Business Education in the Modern Context
- By Sergei Schennikov
- Sep. 01 2010 00:00
Rector of International Institute of Management LINK
Nowadays, there is no need to prove the importance of good education for people who want to build a career or run a business. The labor market is in urgent need of professionals who are able to take charge of performance and output. Are there any ways other than business school to improve staff proficiency and competence in a short time? For me, the answer is negative.
Firstly, a business school provides a unique opportunity to enhance personal expertise through communication with fellow students from other companies and with experienced tutors. Secondly, we have to admit that the present state of affairs is not going to change now. We will never go back to the past, when low quality management was neutralized by the lack of competition. Instability and uncertainty — even if we want to consider them features of the crisis period only — will remain standard and become even more widespread. So, waiting to get through this period, economizing on education, and hence on your own career, is out of question. You have to act here and now, even more so since any crisis is a great time for determined, purposeful and efficient people to seize extra opportunities.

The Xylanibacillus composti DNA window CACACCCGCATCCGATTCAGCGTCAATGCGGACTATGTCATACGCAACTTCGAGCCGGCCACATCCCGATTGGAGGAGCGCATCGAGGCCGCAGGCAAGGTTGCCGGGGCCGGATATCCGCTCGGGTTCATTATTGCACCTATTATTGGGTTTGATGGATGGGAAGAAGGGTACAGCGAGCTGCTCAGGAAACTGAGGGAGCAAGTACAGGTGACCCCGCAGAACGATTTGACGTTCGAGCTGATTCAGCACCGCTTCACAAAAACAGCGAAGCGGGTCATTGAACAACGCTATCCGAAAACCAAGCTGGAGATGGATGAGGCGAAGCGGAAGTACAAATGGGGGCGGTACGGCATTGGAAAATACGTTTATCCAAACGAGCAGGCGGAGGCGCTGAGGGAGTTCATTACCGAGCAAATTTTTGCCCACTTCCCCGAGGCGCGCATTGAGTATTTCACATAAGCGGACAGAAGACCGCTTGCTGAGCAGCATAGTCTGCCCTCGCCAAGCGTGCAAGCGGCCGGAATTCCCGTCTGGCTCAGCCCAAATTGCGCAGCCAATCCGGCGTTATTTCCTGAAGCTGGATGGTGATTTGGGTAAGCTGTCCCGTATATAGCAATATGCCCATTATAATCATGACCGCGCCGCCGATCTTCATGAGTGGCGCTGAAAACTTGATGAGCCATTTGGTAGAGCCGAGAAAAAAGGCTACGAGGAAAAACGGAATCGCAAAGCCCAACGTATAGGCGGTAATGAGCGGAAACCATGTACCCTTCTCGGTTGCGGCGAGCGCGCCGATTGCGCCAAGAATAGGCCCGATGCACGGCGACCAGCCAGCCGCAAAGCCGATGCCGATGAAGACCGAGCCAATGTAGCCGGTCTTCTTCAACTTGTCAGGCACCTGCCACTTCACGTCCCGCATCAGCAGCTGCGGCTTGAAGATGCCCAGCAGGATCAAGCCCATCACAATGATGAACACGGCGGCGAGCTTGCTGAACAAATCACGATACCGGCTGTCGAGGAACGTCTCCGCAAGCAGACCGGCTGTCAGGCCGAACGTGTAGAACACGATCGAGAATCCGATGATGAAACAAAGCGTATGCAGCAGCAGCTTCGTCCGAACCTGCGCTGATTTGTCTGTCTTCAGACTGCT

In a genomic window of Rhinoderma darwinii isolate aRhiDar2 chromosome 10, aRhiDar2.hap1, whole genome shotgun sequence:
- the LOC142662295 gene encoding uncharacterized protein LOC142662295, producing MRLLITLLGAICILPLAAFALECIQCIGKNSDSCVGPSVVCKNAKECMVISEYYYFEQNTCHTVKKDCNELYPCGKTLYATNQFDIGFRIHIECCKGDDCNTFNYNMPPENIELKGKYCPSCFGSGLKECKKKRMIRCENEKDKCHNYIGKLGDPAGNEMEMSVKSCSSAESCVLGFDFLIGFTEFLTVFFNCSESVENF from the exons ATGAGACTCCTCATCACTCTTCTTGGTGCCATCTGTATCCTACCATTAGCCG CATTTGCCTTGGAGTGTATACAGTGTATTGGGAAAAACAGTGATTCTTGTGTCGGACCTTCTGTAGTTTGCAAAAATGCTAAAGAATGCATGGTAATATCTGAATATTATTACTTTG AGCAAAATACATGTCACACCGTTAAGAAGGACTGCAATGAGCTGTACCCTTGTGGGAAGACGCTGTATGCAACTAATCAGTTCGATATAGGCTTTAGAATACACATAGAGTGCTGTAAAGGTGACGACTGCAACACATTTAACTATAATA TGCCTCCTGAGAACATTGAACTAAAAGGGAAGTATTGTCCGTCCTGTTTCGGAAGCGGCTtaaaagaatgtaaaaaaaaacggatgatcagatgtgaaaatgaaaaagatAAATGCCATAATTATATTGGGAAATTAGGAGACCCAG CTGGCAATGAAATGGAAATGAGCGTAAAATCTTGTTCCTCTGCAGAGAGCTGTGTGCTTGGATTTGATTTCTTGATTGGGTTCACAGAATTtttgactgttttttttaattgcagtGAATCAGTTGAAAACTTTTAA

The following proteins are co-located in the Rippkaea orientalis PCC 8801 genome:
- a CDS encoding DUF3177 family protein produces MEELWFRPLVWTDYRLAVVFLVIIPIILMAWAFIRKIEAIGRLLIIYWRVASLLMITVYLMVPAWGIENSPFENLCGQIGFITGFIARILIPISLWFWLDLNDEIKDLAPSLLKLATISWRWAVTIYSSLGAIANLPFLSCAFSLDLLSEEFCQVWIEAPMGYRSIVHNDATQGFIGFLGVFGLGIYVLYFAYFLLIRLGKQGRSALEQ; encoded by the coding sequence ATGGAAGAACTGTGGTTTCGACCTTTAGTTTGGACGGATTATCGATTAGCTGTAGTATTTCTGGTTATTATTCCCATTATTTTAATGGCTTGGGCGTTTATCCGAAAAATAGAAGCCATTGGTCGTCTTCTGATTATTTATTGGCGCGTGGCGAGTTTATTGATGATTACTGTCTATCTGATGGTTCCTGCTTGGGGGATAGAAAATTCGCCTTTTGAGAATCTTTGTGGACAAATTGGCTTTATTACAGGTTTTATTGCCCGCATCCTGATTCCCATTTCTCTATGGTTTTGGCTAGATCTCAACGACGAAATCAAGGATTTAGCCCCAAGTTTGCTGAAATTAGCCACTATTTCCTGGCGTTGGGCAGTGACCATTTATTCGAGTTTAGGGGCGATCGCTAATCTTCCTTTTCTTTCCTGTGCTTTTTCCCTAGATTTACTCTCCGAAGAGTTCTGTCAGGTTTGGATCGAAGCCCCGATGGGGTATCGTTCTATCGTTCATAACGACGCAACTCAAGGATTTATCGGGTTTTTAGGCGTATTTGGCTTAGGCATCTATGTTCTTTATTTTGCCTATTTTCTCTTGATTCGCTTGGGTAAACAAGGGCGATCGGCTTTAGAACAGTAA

Today you can expect your education to equip you with a certain assurance in the adequacy of your knowledge and skills regarding business and labor market requirements. The modern student does not want to study unless the benefits of the process are obvious. Neither employers nor employees are satisfied with the goals formulated by higher education institutions within the 300-year-old academic paradigm. The classic framework of the five-year “education in case” is gradually giving way to another one — the model of continuous professional learning.
To put it more precisely, I am not speaking about business education in general, but about cases when a business school is able to reach the level of goal-setting, which is different from the classic knowledge model and aimed at vital competences. And that, in turn, requires educational institutions to make a thorough and conscientious selection of ways and means of learning. Of course, learners should have an active wish to develop the competences that are really useful in a business environment. It is an open secret that you can meet people among professoriates and students who are formal about learning objectives. The professors prefer ornate rhetoric while lecturing, while the students “consume” learning, not taking the trouble to do serious individual work. This is the differentiation pattern within the educational space: Some people are able to change, but others are not.